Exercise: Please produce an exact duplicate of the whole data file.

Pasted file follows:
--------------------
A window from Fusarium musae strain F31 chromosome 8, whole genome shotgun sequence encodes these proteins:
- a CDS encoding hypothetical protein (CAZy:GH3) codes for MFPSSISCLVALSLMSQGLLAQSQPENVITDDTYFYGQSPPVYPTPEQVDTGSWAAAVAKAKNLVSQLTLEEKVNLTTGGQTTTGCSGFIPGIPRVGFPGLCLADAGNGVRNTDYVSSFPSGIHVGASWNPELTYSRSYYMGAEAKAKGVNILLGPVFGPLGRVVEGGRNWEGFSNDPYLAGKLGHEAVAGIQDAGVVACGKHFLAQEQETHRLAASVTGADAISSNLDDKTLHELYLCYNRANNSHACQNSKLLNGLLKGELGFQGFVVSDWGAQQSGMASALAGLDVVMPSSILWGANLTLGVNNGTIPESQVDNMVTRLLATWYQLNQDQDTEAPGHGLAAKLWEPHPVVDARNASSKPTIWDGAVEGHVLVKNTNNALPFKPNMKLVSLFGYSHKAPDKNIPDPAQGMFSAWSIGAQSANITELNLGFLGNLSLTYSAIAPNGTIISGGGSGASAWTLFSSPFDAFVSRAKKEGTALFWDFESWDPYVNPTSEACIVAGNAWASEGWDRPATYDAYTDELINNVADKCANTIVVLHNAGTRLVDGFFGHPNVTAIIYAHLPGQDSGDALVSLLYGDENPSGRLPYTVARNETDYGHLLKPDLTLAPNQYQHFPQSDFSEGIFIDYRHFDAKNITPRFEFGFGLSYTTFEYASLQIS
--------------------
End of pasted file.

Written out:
A window from Fusarium musae strain F31 chromosome 8, whole genome shotgun sequence encodes these proteins:
- a CDS encoding hypothetical protein (CAZy:GH3) codes for MFPSSISCLVALSLMSQGLLAQSQPENVITDDTYFYGQSPPVYPTPEQVDTGSWAAAVAKAKNLVSQLTLEEKVNLTTGGQTTTGCSGFIPGIPRVGFPGLCLADAGNGVRNTDYVSSFPSGIHVGASWNPELTYSRSYYMGAEAKAKGVNILLGPVFGPLGRVVEGGRNWEGFSNDPYLAGKLGHEAVAGIQDAGVVACGKHFLAQEQETHRLAASVTGADAISSNLDDKTLHELYLCYNRANNSHACQNSKLLNGLLKGELGFQGFVVSDWGAQQSGMASALAGLDVVMPSSILWGANLTLGVNNGTIPESQVDNMVTRLLATWYQLNQDQDTEAPGHGLAAKLWEPHPVVDARNASSKPTIWDGAVEGHVLVKNTNNALPFKPNMKLVSLFGYSHKAPDKNIPDPAQGMFSAWSIGAQSANITELNLGFLGNLSLTYSAIAPNGTIISGGGSGASAWTLFSSPFDAFVSRAKKEGTALFWDFESWDPYVNPTSEACIVAGNAWASEGWDRPATYDAYTDELINNVADKCANTIVVLHNAGTRLVDGFFGHPNVTAIIYAHLPGQDSGDALVSLLYGDENPSGRLPYTVARNETDYGHLLKPDLTLAPNQYQHFPQSDFSEGIFIDYRHFDAKNITPRFEFGFGLSYTTFEYASLQIS